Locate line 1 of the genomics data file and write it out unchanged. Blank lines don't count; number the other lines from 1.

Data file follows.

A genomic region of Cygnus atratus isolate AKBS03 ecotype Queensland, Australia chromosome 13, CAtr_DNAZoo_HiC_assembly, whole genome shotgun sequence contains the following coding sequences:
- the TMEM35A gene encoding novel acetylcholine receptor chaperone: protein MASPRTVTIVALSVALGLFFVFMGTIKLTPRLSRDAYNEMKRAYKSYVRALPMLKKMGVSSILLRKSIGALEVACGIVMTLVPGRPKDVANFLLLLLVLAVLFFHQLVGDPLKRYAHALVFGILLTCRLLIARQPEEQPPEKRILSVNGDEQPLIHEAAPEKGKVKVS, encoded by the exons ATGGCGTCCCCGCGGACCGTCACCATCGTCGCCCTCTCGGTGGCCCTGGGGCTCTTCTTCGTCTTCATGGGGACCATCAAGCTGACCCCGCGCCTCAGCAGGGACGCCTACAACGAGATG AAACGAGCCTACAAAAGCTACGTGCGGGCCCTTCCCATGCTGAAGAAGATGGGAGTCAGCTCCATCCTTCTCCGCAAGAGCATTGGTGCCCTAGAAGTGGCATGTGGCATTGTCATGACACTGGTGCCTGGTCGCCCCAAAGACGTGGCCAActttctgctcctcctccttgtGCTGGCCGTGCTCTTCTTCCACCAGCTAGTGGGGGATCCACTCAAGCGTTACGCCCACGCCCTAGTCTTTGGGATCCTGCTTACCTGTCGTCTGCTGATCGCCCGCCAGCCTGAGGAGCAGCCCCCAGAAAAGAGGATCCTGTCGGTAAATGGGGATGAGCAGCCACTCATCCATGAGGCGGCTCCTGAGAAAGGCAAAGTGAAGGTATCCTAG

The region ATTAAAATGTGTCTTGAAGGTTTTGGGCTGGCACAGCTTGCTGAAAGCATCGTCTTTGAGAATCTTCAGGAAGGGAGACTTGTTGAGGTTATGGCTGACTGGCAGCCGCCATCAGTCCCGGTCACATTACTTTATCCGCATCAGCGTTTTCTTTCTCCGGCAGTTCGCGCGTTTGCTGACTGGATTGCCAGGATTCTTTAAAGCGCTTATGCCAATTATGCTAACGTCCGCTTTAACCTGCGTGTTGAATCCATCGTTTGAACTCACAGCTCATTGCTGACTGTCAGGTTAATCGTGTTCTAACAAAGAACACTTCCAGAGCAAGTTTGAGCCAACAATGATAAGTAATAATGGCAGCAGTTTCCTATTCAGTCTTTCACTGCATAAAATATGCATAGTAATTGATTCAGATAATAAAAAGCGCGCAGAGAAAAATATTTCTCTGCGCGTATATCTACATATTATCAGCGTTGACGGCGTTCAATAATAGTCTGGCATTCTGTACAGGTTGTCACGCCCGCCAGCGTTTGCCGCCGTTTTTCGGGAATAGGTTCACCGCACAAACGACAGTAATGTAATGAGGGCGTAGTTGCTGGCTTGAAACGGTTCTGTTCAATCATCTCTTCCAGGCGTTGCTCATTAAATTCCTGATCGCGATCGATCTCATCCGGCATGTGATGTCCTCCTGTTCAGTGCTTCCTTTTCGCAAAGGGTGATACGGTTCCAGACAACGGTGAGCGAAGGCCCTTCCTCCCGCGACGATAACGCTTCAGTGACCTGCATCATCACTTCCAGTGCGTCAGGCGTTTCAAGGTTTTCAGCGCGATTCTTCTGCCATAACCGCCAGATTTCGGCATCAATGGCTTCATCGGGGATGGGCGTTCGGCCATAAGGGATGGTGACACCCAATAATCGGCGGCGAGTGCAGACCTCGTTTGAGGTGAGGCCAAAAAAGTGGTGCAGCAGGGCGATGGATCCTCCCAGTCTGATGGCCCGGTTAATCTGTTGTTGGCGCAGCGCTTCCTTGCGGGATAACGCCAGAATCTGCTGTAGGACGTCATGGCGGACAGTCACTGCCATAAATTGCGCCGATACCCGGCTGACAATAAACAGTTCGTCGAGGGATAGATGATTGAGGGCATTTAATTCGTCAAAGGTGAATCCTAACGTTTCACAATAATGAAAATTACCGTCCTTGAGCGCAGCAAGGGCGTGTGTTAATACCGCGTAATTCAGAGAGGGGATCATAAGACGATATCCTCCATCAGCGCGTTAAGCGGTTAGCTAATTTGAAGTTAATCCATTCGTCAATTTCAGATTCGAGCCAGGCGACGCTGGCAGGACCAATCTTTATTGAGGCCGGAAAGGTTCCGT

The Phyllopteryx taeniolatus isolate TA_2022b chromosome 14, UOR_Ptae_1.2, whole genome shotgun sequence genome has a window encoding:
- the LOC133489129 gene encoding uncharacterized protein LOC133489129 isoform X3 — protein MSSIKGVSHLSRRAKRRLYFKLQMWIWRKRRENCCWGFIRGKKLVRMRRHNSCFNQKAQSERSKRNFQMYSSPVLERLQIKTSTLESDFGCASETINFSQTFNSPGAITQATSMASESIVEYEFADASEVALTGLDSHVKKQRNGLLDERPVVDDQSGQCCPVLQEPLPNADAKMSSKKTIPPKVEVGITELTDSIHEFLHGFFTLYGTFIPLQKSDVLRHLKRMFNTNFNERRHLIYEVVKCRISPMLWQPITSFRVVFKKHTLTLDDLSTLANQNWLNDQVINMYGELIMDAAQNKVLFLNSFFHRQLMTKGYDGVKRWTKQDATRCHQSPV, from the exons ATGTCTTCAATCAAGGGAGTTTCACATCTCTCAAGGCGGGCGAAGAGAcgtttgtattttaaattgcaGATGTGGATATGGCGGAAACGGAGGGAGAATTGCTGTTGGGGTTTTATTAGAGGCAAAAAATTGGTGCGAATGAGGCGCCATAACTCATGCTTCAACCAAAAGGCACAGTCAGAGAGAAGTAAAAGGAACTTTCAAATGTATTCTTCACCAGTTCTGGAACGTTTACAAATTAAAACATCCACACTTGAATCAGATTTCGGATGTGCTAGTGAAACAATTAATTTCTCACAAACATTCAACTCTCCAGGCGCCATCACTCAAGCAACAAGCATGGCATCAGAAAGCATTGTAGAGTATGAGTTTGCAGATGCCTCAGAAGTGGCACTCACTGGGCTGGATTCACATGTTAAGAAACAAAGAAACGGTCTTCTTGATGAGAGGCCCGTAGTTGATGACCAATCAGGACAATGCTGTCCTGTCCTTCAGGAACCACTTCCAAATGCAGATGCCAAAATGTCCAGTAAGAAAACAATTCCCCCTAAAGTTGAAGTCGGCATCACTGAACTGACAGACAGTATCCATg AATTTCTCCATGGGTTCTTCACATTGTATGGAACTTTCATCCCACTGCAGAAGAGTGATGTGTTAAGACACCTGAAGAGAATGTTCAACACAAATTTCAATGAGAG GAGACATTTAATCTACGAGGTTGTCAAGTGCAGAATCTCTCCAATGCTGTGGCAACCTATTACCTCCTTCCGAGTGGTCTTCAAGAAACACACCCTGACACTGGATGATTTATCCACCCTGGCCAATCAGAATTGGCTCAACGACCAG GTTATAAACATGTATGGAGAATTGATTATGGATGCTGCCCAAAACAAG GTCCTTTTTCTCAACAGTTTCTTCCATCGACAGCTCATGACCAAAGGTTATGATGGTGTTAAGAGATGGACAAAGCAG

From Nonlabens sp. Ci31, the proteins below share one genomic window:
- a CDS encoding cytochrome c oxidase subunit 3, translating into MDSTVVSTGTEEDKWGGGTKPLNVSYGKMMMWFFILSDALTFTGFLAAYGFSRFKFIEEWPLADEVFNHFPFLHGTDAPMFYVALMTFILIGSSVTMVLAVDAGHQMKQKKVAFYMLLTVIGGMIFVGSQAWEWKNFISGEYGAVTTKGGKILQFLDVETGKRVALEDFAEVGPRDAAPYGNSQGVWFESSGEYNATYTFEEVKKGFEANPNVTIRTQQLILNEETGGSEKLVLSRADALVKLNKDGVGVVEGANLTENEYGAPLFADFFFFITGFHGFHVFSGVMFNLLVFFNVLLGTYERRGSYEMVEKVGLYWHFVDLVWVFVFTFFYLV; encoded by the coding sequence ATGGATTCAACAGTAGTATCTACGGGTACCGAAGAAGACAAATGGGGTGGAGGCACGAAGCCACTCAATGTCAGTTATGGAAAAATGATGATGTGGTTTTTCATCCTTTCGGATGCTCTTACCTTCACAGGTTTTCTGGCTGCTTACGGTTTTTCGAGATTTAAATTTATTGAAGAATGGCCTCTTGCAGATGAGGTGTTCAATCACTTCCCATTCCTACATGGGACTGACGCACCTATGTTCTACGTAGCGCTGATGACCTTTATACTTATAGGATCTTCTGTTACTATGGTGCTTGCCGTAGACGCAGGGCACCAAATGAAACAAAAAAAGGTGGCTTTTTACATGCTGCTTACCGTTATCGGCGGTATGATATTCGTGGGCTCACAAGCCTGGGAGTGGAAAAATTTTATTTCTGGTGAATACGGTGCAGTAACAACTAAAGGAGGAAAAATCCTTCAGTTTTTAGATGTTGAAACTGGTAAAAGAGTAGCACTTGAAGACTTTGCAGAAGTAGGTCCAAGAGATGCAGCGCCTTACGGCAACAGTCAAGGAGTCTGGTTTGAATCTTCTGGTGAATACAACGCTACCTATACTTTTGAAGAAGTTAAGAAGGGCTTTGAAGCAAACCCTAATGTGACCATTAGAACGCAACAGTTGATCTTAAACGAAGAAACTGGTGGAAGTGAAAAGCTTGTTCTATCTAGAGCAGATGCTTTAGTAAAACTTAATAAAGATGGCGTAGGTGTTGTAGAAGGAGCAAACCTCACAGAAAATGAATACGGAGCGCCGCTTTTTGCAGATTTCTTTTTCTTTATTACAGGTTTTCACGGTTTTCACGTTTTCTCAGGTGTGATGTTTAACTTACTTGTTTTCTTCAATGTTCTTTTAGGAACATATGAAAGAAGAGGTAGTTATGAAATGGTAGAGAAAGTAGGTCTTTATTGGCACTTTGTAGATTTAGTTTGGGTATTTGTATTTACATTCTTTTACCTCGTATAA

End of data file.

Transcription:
A genomic region of Cygnus atratus isolate AKBS03 ecotype Queensland, Australia chromosome 13, CAtr_DNAZoo_HiC_assembly, whole genome shotgun sequence contains the following coding sequences: